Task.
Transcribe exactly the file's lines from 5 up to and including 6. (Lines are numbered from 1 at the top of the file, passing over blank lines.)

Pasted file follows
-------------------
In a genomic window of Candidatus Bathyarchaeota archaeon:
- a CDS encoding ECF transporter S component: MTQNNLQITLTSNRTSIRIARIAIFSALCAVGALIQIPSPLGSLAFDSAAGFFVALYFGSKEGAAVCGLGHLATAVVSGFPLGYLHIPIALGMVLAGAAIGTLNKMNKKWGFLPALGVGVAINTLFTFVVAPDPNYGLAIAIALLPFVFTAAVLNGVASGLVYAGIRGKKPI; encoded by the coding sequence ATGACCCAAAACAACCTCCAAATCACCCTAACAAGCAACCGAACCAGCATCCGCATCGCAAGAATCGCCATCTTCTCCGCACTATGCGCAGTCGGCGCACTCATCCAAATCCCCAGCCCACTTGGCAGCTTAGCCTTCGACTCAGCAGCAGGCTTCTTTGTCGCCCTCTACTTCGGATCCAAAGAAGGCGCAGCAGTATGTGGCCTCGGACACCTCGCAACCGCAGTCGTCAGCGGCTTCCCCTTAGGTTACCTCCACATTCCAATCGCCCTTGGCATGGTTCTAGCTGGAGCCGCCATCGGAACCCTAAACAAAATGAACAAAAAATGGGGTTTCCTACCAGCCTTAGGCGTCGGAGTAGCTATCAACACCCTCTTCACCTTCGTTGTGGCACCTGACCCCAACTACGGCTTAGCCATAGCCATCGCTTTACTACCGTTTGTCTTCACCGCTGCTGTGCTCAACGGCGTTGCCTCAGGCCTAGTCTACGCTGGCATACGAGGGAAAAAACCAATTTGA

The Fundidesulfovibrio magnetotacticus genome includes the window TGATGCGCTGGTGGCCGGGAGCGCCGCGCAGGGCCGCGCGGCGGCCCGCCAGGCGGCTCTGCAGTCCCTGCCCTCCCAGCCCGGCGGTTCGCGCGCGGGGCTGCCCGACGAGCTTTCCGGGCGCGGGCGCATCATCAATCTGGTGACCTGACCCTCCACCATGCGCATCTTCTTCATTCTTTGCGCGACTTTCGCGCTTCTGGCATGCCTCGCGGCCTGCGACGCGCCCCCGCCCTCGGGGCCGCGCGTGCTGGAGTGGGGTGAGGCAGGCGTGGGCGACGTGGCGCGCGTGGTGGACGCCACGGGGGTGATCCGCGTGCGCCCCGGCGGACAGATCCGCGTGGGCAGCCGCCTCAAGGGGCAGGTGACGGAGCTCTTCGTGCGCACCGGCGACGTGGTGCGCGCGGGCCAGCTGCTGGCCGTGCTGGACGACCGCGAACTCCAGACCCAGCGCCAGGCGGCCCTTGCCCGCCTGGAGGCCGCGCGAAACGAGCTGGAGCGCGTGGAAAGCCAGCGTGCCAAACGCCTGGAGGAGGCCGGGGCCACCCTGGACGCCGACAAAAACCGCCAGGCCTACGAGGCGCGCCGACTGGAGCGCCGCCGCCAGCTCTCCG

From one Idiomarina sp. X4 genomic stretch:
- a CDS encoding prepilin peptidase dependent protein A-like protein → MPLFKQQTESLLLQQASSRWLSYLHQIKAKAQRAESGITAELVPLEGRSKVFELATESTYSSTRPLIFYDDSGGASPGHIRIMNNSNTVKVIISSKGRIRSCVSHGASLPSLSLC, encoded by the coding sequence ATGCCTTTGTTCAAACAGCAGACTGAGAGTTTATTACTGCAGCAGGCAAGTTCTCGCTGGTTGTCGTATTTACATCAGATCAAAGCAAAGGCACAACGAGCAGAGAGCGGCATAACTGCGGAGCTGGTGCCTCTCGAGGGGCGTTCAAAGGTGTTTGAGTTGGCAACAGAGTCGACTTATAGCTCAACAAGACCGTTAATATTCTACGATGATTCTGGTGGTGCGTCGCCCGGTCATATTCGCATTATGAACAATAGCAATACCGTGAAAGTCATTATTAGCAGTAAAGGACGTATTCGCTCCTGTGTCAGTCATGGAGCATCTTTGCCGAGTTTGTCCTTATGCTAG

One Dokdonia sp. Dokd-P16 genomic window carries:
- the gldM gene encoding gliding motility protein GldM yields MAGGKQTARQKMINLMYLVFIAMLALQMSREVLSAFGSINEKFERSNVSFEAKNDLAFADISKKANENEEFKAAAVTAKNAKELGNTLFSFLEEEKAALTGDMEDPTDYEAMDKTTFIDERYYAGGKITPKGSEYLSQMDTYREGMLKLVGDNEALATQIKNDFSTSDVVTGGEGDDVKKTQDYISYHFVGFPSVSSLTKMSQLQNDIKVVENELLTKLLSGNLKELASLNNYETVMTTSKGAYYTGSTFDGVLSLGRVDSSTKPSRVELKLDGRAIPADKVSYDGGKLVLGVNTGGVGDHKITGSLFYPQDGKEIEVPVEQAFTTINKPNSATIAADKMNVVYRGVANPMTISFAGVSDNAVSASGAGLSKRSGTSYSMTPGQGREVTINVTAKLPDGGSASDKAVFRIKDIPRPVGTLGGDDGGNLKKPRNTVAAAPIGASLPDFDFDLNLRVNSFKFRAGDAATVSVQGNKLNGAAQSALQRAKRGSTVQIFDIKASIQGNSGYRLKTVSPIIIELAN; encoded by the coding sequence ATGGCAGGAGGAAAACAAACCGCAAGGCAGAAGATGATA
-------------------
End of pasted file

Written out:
- a CDS encoding prepilin peptidase dependent protein A-like protein → MPLFKQQTESLLLQQASSRWLSYLHQIKAKAQRAESGITAELVPLEGRSKVFELATESTYSSTRPLIFYDDSGGASPGHIRIMNNSNTVKVIISSKGRIRSCVSHGASLPSLSLC, encoded by the coding sequence ATGCCTTTGTTCAAACAGCAGACTGAGAGTTTATTACTGCAGCAGGCAAGTTCTCGCTGGTTGTCGTATTTACATCAGATCAAAGCAAAGGCACAACGAGCAGAGAGCGGCATAACTGCGGAGCTGGTGCCTCTCGAGGGGCGTTCAAAGGTGTTTGAGTTGGCAACAGAGTCGACTTATAGCTCAACAAGACCGTTAATATTCTACGATGATTCTGGTGGTGCGTCGCCCGGTCATATTCGCATTATGAACAATAGCAATACCGTGAAAGTCATTATTAGCAGTAAAGGACGTATTCGCTCCTGTGTCAGTCATGGAGCATCTTTGCCGAGTTTGTCCTTATGCTAG

One Dokdonia sp. Dokd-P16 genomic window carries: